Why Netflix Couldn’t Conquer the Oscars (Despite Spending a Lot of Money) | IGN

The South Korean film Parasite made Oscar history in several ways on Sunday, winning four of the six Academy Award categories in which it was nominated. Parasite was the underdog movie of this year’s Oscars race, and its groundbreaking showing is all the more impressive when you look at the eight other Best Picture nominees, all of them mainstream films with bigger studios campaigning for them than Parasite, which was released domestically by indie distributor NEON.

Netflix reportedly spent “at least $70 million” to promote their eight films in the race, with the streaming giant going into the night with a total of 24 nominations. And yet, in the end Netflix won only two — Marriage Story’s Laura Dern took home Best Supporting Actress and American Factory nabbed Best Documentary — with its most heavily promoted contender, Martin Scorsese’s The Irishman, completely shut out. So why was this Parasite’s year and why did Netflix come up short?

“In the end you cannot buy an Oscar nomination and when you try the Academy tends to resent it,” Richard Rushfield, veteran entertainment journalist and writer of The Ankler newsletter told IGN. “It’s been, for a long time now, when you have these films that ‘the establishment’ sort of declares in unison, ‘this has to win, you have to give this all the prizes,’ that the membership says, ‘Well, no we don’t.’ And [The Irishman] just has this force of not only [a 96%] Rotten Tomatoes score, but the biggest budget ever put behind a awards campaign for it, and this platinum-coated team … It just felt like this giant behemoth being forced down on people. And I don’t think the Academy members like it, and it’s not a good story to tell [as an institution].”

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And few “good stories” about a Best Picture winner are more appealing to Oscar voters than that of the underdog film, which Parasite certainly was heading into the 92nd Academy Awards. “Parasite’s win came after a combination of momentum, word-of-mouth, and sheer fandom. It was always a film celebrated for how different it was, and how risky it was in the way it balanced all of these different tones,” said Erik Davis, managing editor of Fandango. “Make no mistake, this film winning Best Picture was one of the great moments in Oscar history. It’s a moment long overdue and one audiences have been waiting for. It’s the kind of win that tells the rest of the world that any film, big or small, from America or abroad, can win Best Picture. That’s an important message to send to the next generation of filmmakers: you can make it here, too.”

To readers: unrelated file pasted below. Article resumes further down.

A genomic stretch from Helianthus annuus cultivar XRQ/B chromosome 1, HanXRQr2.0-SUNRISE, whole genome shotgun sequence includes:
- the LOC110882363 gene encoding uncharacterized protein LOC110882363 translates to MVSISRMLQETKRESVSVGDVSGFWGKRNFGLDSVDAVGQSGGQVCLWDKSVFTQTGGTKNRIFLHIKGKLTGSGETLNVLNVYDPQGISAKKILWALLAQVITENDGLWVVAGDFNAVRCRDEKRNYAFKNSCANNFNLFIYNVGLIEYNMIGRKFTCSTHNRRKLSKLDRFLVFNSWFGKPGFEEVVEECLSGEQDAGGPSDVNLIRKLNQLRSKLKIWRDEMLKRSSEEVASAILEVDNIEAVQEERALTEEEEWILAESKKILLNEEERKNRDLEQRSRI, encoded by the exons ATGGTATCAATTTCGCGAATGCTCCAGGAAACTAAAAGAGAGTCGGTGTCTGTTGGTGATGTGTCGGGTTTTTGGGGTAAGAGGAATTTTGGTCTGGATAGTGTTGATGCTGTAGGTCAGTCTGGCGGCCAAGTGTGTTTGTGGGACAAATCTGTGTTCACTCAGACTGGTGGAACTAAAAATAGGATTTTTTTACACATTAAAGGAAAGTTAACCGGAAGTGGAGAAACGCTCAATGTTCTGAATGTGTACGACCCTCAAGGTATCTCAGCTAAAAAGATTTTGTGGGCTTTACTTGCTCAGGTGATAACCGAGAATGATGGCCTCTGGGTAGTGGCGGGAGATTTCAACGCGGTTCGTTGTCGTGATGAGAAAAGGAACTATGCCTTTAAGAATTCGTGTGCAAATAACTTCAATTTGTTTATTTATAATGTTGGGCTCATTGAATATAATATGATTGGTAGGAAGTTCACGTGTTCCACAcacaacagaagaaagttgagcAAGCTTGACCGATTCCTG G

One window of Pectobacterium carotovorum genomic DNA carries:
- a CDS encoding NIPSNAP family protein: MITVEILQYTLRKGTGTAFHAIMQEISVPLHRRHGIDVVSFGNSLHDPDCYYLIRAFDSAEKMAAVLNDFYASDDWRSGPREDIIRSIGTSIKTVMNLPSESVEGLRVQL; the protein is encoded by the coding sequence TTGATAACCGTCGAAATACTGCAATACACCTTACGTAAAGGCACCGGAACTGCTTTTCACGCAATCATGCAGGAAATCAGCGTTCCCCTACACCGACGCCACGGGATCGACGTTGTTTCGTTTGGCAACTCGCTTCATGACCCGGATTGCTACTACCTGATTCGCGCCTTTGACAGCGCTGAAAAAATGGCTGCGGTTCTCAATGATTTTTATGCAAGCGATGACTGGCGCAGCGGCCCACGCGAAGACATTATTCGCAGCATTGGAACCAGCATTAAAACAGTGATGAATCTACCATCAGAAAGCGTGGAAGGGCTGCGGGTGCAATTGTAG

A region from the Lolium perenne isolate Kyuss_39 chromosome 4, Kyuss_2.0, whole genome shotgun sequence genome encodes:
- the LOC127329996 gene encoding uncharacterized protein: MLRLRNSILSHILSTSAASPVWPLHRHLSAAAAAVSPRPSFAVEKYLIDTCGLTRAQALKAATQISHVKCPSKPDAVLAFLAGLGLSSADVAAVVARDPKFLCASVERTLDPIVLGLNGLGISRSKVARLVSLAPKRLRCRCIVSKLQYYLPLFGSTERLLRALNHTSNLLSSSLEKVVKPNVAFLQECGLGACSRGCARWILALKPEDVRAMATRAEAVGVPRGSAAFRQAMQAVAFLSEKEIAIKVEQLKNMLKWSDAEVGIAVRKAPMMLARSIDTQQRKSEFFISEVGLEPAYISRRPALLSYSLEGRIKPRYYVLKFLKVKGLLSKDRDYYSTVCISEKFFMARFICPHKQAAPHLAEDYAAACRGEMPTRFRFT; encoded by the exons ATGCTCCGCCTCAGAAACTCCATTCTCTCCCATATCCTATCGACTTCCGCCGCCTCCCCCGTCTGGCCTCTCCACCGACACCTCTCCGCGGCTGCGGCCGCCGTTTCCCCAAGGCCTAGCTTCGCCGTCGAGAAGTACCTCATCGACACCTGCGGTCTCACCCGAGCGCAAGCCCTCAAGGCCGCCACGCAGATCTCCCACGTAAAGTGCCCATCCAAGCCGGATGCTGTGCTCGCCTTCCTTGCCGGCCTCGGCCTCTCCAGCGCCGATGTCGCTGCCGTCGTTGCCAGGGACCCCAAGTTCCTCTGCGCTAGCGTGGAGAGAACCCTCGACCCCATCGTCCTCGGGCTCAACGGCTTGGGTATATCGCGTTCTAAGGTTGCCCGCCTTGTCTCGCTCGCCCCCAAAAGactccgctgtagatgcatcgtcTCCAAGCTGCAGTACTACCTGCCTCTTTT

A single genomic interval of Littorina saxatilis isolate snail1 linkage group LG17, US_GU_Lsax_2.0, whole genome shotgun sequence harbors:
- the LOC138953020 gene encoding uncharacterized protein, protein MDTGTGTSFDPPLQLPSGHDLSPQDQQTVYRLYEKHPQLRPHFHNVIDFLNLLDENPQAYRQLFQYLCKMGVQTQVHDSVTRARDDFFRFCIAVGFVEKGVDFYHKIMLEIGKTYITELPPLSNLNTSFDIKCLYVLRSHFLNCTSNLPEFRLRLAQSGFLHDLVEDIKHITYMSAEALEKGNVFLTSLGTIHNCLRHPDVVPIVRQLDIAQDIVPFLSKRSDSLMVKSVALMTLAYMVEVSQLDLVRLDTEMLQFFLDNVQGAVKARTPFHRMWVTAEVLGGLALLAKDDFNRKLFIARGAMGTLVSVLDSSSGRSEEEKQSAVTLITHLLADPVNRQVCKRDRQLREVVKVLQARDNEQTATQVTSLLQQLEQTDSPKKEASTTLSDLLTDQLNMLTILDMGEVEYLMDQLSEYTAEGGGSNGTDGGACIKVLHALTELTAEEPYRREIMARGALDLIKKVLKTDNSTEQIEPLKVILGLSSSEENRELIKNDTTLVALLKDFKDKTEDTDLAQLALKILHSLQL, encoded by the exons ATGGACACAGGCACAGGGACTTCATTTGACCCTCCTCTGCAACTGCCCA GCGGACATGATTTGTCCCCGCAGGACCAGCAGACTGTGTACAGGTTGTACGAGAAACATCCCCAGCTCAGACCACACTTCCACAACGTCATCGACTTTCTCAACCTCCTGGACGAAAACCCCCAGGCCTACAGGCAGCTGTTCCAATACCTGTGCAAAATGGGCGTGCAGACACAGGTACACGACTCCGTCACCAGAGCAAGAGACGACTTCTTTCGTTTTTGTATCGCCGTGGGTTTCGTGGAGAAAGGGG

That’s a sentiment echoed by Rushfield: “In the end it’s always about the film. It was having a movie that people really liked that sort of snuck up by surprise on people because it wasn’t this goliath like The Irishman, that demanded that everybody fall in line behind it.”

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IndieWire Editor-at-Large Anne Thompson suggested that the biggest obstacle against Netflix was the streamer’s own end game – which was to draw more subscribers to the streaming service. Despite opening their films “really effectively” and winning rave reviews on the film festival scene, Thompson believes “they wanted to use all of that attention to drive more people to watch the films on Netflix. That is their goal, and all of this Oscar attention achieved that goal whether they win or not. I would argue that if they were in movie theaters, which is, by the way, not their business trying to make these films into box office successes, they could have held onto more momentum all the way across the finish line.”

It’s also possible The Irishman lost the old-fashioned way: something better came along to vote for. “Parasite and 1917 are what happened to The Irishman,” said Davis of the incredibly competitive awards season that saw the frontrunner constantly changing. “Both films debuted in theaters to wide acclaim after momentum for Scorsese’s film had evened out. Perhaps a late surge by those two films are what put a damper in Irishman’s chances in the long run.”

Here’s why IGN named Parasite the best movie of 2019:

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Thompson said she had observed the goodwill on the part of Academy members towards Parasite building over awards season, especially when director Bong Joon-ho and his cast spent time in Hollywood campaigning for the film and winning Oscar voters over on a personal basis. “It was like Moonlight, he way that they wanted to root for this movie. The way they cared about it, were invested in it,” Thompson said, adding that her fellow Oscar ceremony attendees went wild every time the film won.

For more on the 92nd Academy Awards, check out the complete winners list, learn why Joker was never going to win Best Picture, and discover who Parasite director Bong Joon-ho is tied with for Oscars wins in a single ceremony.

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